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Health 🏥 Dementia

Maister

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Many of us are of an age where we may begin to see our parents or grandparents slip into dementia. It's very sad and there's not much our current medicine can do to treat the condition. Alzheimer's disease is a major cause of dementia, but is not the only cause of the condition. It's generally not painful to the person suffering from it, but places substantial burdens to their family and caregivers and is both sad and frustrating.

This intended to be a discussion and support thread.
 
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Veloise

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Due to personal experience with heavy drinkers, I looked up alcohol-induced dementia. Turns out there's a correlation, and the phrase "killing brain cells" is accurate. Wasn't surprised to find out that a former BF (who'd demolish a fifth of whiskey in a couple days "to treat cold sores") was living in a care facility. I also noticed my brother slipping further from reality as the years progressed, making poor decisions and acting just ... odd. (SIL and I had a conversation about how much he would have hated to get old, somewhat relieved that he lasted only to age 61.)
 

Hawkeye66

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Well, I am watching my mother waste away from it now, and its not something I would wish on anyone to have happen to them, or to have happen to their parents.

My mother has a PhD in English Education and taught at colleges and a prep school for many years. My mother gave me all the tools. She read to me. My first memories in the early 70's were her reading Babar the Elephant to me. I could read college level by the time I was 12.

She retired about a decade ago and she and my step dad moved to be closer to me and my kids and some of her siblings live nearby. About 6 years ago we started to notice odd behavior and now she is mostly gone, but she still goes on. She recognizes me but I am not sure she would know my name. Its heart breaking to say the least. When you are dealing with it while trying to get your children to adulthood, you are squeezed in a big shit sandwich.
 

Whose Yur Planner

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Well, I am watching my mother waste away from it now, and its not something I would wish on anyone to have happen to them, or to have happen to their parents.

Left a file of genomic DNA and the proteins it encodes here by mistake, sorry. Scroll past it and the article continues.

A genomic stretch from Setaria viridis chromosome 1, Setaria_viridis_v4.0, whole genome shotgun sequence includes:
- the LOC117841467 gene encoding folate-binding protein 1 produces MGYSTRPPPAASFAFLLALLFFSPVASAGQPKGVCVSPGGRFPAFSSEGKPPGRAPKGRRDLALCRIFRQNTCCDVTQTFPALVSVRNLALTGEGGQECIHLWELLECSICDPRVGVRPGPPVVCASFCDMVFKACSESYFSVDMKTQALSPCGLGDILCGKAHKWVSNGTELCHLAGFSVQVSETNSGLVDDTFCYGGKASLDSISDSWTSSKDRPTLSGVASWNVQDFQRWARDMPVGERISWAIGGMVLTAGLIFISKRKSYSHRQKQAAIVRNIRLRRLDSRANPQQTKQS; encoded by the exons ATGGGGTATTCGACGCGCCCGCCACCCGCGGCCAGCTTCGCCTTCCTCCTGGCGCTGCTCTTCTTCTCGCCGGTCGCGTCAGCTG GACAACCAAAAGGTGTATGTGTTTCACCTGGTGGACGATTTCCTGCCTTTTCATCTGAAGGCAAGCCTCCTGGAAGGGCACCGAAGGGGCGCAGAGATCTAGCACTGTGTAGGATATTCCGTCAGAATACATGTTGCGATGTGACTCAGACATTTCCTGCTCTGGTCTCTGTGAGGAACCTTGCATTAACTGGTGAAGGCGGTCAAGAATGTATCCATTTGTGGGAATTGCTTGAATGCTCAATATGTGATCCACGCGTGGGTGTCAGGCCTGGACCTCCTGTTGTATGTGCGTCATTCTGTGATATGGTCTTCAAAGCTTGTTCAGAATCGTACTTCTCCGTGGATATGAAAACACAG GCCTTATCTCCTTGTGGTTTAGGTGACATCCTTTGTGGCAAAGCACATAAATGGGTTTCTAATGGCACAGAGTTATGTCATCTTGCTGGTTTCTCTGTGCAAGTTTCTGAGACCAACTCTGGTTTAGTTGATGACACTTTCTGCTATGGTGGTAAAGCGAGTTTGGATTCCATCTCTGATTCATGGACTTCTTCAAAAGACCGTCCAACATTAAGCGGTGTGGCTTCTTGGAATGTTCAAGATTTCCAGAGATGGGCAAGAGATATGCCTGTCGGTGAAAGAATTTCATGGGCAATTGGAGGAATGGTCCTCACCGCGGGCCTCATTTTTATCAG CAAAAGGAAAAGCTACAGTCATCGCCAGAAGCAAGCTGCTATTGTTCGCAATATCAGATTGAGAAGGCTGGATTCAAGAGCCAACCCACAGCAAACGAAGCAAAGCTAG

My mother has a PhD in English Education and taught at colleges and a prep school for many years. My mother gave me all the tools. She read to me. My first memories in the early 70's were her reading Babar the Elephant to me. I could read college level by the time I was 12.

She retired about a decade ago and she and my step dad moved to be closer to me and my kids and some of her siblings live nearby. About 6 years ago we started to notice odd behavior and now she is mostly gone, but she still goes on. She recognizes me but I am not sure she would know my name. Its heart breaking to say the least. When you are dealing with it while trying to get your children to adulthood, you are squeezed in a big shit sandwich.
Sorry to hear that Hawkeye. Hang in there.
 

Maister

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Its heart breaking to say the least. When you are dealing with it while trying to get your children to adulthood, you are squeezed in a big shit sandwich.
That's why they call folks our age 'the sandwich generation'.

A couple weekends ago we bought my MIL a power floor cleaner for her kitchen. The cleaner has four removable parts. I showed her a half dozen times how to assemble/disassemble it for use. It became clear to me after about the third demonstration (I had her do it herself after each time to ensure she was getting it) her short term memory at this point is such that she's unable to remember how to do it 30 seconds later.
 

Hawkeye66

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That's why they call folks our age 'the sandwich generation'.

A couple weekends ago we bought my MIL a power floor cleaner for her kitchen. The cleaner has four removable parts. I showed her a half dozen times how to assemble/disassemble it for use. It became clear to me after about the third demonstration (I had her do it herself after each time to ensure she was getting it) her short term memory at this point is such that she's unable to remember how to do it 30 seconds later.

Patience is probably the #1 thing you have to have to deal with it.

My parents were divorced in 1975. My mom remarried in 1981. I have no legal authority to do much and my step dad is guarded about the full diagnosis. He seems to feel the need to shoulder the burden all on his own. They are still in a house, and really need to be in someplace where my mom can get more help. My brothers and my moms siblings have said things to him about relieving the burden on himself, etc. but he does not do anything. I just accept that I have limited control, but at some point will have to deal with it.

I can promise one thing; I will not be leaving a bunch of stuff for my kids to have to deal with.
 
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